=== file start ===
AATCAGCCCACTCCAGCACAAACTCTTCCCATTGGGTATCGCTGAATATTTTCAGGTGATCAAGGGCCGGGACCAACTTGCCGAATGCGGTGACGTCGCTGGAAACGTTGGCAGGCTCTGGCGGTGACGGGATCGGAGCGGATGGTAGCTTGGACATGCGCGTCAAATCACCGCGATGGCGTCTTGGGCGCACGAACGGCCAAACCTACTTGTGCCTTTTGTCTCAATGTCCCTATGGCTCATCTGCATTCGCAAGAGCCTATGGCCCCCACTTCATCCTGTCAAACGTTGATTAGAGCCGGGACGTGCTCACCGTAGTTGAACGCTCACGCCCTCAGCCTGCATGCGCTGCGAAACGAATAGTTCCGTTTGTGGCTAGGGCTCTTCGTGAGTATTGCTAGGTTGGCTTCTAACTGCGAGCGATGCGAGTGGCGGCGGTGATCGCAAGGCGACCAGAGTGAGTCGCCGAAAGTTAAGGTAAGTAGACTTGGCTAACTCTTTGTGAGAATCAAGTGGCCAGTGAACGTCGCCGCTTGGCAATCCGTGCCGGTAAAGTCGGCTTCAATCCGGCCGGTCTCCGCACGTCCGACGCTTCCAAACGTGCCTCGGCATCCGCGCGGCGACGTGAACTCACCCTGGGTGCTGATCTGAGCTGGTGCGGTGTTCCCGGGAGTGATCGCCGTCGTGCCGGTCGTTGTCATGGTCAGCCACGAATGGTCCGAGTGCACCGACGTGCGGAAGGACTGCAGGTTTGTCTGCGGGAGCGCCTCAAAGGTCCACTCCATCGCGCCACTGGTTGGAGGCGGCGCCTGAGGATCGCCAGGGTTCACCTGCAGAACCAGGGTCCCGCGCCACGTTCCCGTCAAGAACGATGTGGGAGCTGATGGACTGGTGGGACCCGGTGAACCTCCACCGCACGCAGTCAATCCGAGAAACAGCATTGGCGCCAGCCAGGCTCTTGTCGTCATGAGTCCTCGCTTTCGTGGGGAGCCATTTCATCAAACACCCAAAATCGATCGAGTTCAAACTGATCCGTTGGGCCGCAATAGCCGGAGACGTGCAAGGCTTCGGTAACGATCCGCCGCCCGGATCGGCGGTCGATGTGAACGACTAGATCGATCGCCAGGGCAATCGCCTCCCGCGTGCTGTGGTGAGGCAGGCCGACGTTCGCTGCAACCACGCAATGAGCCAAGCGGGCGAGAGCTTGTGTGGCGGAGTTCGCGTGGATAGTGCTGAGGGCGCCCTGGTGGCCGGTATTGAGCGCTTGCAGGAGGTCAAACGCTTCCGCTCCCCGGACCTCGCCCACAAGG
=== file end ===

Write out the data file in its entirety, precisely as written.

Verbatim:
AATCAGCCCACTCCAGCACAAACTCTTCCCATTGGGTATCGCTGAATATTTTCAGGTGATCAAGGGCCGGGACCAACTTGCCGAATGCGGTGACGTCGCTGGAAACGTTGGCAGGCTCTGGCGGTGACGGGATCGGAGCGGATGGTAGCTTGGACATGCGCGTCAAATCACCGCGATGGCGTCTTGGGCGCACGAACGGCCAAACCTACTTGTGCCTTTTGTCTCAATGTCCCTATGGCTCATCTGCATTCGCAAGAGCCTATGGCCCCCACTTCATCCTGTCAAACGTTGATTAGAGCCGGGACGTGCTCACCGTAGTTGAACGCTCACGCCCTCAGCCTGCATGCGCTGCGAAACGAATAGTTCCGTTTGTGGCTAGGGCTCTTCGTGAGTATTGCTAGGTTGGCTTCTAACTGCGAGCGATGCGAGTGGCGGCGGTGATCGCAAGGCGACCAGAGTGAGTCGCCGAAAGTTAAGGTAAGTAGACTTGGCTAACTCTTTGTGAGAATCAAGTGGCCAGTGAACGTCGCCGCTTGGCAATCCGTGCCGGTAAAGTCGGCTTCAATCCGGCCGGTCTCCGCACGTCCGACGCTTCCAAACGTGCCTCGGCATCCGCGCGGCGACGTGAACTCACCCTGGGTGCTGATCTGAGCTGGTGCGGTGTTCCCGGGAGTGATCGCCGTCGTGCCGGTCGTTGTCATGGTCAGCCACGAATGGTCCGAGTGCACCGACGTGCGGAAGGACTGCAGGTTTGTCTGCGGGAGCGCCTCAAAGGTCCACTCCATCGCGCCACTGGTTGGAGGCGGCGCCTGAGGATCGCCAGGGTTCACCTGCAGAACCAGGGTCCCGCGCCACGTTCCCGTCAAGAACGATGTGGGAGCTGATGGACTGGTGGGACCCGGTGAACCTCCACCGCACGCAGTCAATCCGAGAAACAGCATTGGCGCCAGCCAGGCTCTTGTCGTCATGAGTCCTCGCTTTCGTGGGGAGCCATTTCATCAAACACCCAAAATCGATCGAGTTCAAACTGATCCGTTGGGCCGCAATAGCCGGAGACGTGCAAGGCTTCGGTAACGATCCGCCGCCCGGATCGGCGGTCGATGTGAACGACTAGATCGATCGCCAGGGCAATCGCCTCCCGCGTGCTGTGGTGAGGCAGGCCGACGTTCGCTGCAACCACGCAATGAGCCAAGCGGGCGAGAGCTTGTGTGGCGGAGTTCGCGTGGATAGTGCTGAGGGCGCCCTGGTGGCCGGTATTGAGCGCTTGCAGGAGGTCAAACGCTTCCGCTCCCCGGACCTCGCCCACAAGG